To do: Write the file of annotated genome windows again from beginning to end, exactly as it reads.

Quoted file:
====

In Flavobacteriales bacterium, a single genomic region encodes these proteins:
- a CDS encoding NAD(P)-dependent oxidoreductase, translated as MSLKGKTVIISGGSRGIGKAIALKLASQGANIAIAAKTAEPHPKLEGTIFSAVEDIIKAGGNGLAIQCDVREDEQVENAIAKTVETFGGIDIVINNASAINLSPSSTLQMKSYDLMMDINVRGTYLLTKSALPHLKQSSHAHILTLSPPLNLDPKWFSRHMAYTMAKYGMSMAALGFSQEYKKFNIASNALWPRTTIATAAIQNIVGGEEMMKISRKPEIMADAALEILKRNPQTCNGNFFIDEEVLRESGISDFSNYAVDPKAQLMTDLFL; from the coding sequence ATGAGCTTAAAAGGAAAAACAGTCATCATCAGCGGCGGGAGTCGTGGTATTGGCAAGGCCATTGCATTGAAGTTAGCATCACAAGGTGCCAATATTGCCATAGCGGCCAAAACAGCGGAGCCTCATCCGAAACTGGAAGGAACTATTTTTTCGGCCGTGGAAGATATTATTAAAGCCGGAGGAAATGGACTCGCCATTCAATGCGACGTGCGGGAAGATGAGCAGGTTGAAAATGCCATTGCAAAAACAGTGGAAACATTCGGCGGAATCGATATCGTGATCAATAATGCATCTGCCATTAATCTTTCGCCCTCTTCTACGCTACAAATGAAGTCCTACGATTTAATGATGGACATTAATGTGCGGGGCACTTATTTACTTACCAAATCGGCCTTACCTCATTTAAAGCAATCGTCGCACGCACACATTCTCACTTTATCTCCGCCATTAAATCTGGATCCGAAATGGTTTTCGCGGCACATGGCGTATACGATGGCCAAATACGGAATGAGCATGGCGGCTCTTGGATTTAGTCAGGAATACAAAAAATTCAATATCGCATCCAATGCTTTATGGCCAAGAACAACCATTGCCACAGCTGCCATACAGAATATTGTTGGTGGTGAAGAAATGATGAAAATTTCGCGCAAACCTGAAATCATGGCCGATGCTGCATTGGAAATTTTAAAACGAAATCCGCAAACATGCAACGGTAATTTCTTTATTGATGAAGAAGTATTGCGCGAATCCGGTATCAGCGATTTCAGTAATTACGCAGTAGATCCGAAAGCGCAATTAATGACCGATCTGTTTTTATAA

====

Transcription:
In Flavobacteriales bacterium, a single genomic region encodes these proteins:
- a CDS encoding NAD(P)-dependent oxidoreductase, translated as MSLKGKTVIISGGSRGIGKAIALKLASQGANIAIAAKTAEPHPKLEGTIFSAVEDIIKAGGNGLAIQCDVREDEQVENAIAKTVETFGGIDIVINNASAINLSPSSTLQMKSYDLMMDINVRGTYLLTKSALPHLKQSSHAHILTLSPPLNLDPKWFSRHMAYTMAKYGMSMAALGFSQEYKKFNIASNALWPRTTIATAAIQNIVGGEEMMKISRKPEIMADAALEILKRNPQTCNGNFFIDEEVLRESGISDFSNYAVDPKAQLMTDLFL; from the coding sequence ATGAGCTTAAAAGGAAAAACAGTCATCATCAGCGGCGGGAGTCGTGGTATTGGCAAGGCCATTGCATTGAAGTTAGCATCACAAGGTGCCAATATTGCCATAGCGGCCAAAACAGCGGAGCCTCATCCGAAACTGGAAGGAACTATTTTTTCGGCCGTGGAAGATATTATTAAAGCCGGAGGAAATGGACTCGCCATTCAATGCGACGTGCGGGAAGATGAGCAGGTTGAAAATGCCATTGCAAAAACAGTGGAAACATTCGGCGGAATCGATATCGTGATCAATAATGCATCTGCCATTAATCTTTCGCCCTCTTCTACGCTACAAATGAAGTCCTACGATTTAATGATGGACATTAATGTGCGGGGCACTTATTTACTTACCAAATCGGCCTTACCTCATTTAAAGCAATCGTCGCACGCACACATTCTCACTTTATCTCCGCCATTAAATCTGGATCCGAAATGGTTTTCGCGGCACATGGCGTATACGATGGCCAAATACGGAATGAGCATGGCGGCTCTTGGATTTAGTCAGGAATACAAAAAATTCAATATCGCATCCAATGCTTTATGGCCAAGAACAACCATTGCCACAGCTGCCATACAGAATATTGTTGGTGGTGAAGAAATGATGAAAATTTCGCGCAAACCTGAAATCATGGCCGATGCTGCATTGGAAATTTTAAAACGAAATCCGCAAACATGCAACGGTAATTTCTTTATTGATGAAGAAGTATTGCGCGAATCCGGTATCAGCGATTTCAGTAATTACGCAGTAGATCCGAAAGCGCAATTAATGACCGATCTGTTTTTATAA